There is no need to get fancy here. Just lop the veggies into large chunks and toss them in. Tops, peels, bottoms & all. If you grow your own veggies, or buy organic there’s no need to get too worried about scrubbing and cleaning. Just rinse, chop and throw them in the pot.
Now chop the celery into large chunks- tops and all go in the pot.
Next, the carrots – tops and all.
Garlic time! I don’t even peel the garlic. I just pound the bulb with the heal of my hand & give the cloves a rough chop & toss’em into the pot – peel and all. I am a garlic nut. I put in an entire bulb (or two, but who’s counting?), which is a lot of garlic. Normal people will want 4-6 cloves.
Here are the bones after roasting for an hour in a 425 oven. Right now all my children are showing up from all areas of the home asking what I am cooking. It smells wonderful in here!
Add the roasted beef bones to the pot with the veggies, water, and vinegar.
See all that marrow inside the bone? By simmering these for 1-2 days, we will get all that marrow out of the bones and into the broth. So good for you!
All the drippings from those bones are going into the pot. I don’t want to waste an ounce of flavor or goodness. These bones came from the steer that lived in my front yard. I know exactly what he ate (milk and grass). I know exactly what medications, antibiotics, and hormones that were present in his body at slaughter (none). I know how he was raised, treated, and cared for (he was loved). Everything that comes from this guy, including the fat, is so good for us to eat.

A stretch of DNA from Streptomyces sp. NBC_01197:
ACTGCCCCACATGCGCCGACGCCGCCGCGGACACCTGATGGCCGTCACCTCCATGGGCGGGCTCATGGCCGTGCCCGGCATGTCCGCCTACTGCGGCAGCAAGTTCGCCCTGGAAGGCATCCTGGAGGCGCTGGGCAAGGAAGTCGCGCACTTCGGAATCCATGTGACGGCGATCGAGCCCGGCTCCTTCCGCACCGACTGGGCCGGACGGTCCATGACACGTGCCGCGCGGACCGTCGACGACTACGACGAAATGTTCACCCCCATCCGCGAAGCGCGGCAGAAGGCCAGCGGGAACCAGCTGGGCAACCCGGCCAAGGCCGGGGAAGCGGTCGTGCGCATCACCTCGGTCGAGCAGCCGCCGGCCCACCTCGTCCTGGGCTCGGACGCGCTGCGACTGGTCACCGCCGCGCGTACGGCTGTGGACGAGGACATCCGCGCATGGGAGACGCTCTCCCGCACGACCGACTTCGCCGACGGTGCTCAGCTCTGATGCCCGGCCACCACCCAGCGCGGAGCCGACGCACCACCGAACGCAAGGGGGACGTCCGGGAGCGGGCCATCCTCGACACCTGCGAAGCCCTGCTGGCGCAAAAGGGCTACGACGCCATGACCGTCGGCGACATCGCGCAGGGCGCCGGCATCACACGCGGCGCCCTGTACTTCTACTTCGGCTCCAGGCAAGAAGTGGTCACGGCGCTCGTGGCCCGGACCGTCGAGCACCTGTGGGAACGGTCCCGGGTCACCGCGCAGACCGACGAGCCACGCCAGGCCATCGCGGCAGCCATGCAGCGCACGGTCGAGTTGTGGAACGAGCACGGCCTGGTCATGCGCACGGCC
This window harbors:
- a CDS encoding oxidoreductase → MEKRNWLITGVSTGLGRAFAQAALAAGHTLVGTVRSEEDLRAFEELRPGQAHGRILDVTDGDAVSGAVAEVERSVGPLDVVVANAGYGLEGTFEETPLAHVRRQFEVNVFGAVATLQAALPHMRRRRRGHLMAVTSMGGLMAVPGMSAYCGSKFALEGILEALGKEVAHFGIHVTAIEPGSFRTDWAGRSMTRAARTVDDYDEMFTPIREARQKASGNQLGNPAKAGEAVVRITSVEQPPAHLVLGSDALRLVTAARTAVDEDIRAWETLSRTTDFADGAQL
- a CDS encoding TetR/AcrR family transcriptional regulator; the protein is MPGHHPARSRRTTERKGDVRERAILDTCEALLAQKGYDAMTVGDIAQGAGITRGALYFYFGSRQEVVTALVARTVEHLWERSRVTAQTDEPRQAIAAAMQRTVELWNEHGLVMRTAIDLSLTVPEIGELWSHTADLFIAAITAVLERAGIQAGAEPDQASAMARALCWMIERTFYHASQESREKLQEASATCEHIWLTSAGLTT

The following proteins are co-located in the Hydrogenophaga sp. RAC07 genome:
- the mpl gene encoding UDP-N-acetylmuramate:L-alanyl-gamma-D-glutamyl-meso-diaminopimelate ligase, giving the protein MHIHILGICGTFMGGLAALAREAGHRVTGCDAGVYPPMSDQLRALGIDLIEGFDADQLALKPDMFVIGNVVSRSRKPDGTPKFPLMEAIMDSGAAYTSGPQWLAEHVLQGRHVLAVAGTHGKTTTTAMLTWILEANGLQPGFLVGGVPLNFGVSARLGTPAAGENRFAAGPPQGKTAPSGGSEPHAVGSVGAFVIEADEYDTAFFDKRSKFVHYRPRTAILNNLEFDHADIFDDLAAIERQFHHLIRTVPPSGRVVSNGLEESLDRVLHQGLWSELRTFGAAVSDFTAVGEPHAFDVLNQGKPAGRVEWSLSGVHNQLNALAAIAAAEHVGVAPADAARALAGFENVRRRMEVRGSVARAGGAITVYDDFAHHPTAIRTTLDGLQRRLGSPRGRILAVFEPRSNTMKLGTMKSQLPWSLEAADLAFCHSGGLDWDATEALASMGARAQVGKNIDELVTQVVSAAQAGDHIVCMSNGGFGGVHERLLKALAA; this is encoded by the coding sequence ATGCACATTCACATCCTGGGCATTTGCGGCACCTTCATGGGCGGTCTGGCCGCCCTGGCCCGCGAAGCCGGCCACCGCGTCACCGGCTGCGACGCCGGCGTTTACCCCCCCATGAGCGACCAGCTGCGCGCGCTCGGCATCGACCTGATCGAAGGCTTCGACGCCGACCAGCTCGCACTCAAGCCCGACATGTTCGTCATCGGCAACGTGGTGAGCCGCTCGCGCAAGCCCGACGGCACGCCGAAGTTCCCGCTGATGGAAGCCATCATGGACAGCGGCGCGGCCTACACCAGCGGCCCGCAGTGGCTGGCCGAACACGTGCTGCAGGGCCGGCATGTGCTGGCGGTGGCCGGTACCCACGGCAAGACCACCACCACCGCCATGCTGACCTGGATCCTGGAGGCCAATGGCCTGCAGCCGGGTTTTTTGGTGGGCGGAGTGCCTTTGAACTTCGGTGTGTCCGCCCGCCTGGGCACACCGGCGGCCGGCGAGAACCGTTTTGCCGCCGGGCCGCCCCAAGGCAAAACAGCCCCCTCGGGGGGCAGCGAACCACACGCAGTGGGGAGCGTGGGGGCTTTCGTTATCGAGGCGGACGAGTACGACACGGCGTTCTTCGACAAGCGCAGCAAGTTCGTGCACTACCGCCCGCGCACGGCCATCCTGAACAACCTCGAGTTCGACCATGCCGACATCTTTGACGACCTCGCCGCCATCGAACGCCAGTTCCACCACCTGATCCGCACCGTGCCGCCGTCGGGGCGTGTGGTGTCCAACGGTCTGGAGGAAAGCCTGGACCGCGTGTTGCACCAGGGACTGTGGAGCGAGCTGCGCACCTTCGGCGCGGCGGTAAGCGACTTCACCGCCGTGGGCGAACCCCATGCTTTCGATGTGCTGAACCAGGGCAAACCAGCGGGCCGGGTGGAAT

You can add seasoning now if you like to season your bone-broth. I like to add real salt, pepper, celery salt, and Lawry’s.
After the first hour of simmering, any icky stuff will float to the top in the form of foam. Just skim off the foam with a slotted spoon and discard.
Simmer for 12-48 hours and enjoy! You can literally cook this as long as you want. 20-48 hours is recommended for beef bone broth to capture all the vitamins and minerals out of the bones. I typically simmer it 10 hours, refrigerate it overnight & simmer it again for 10+ hours on day 2.
I freeze my bone broth so I can grab some whenever I want soup, stew, or need some broth to cook veggies, stuffing, or whatever else is going on in the kitchen. There is always a use for bone-broth, and never enough of it on hand. It is a super-food and I sneak it into any meal I can.
Beef Bone Broth
- 5 lbs beef bones
- olive oil for drizzling
- Lawry’s for sprinkling
- 3 tbsp raw apple cider vinegar
- 3 onions
- 3 stalks celery
- 4-6 cloves garlic
- 6 carrots
- Seasoning to taste (I use real salt, pepper, celery salt, and Lawry’s)
Place bones on baking sheet, drizzle with Olive oil, sprinkle with Lawry’s & bake 425 for 1 hour. Put roasted bones, chopped onions, celery, carrots, and garlic into pot. Fill with filtered water (about 2 – 2 1/2 gallons). Add vinegar. If desired, add Lawry’s, celery salt, real salt and pepper. After 1 hour skim off foam. Simmer for 20-48 hours.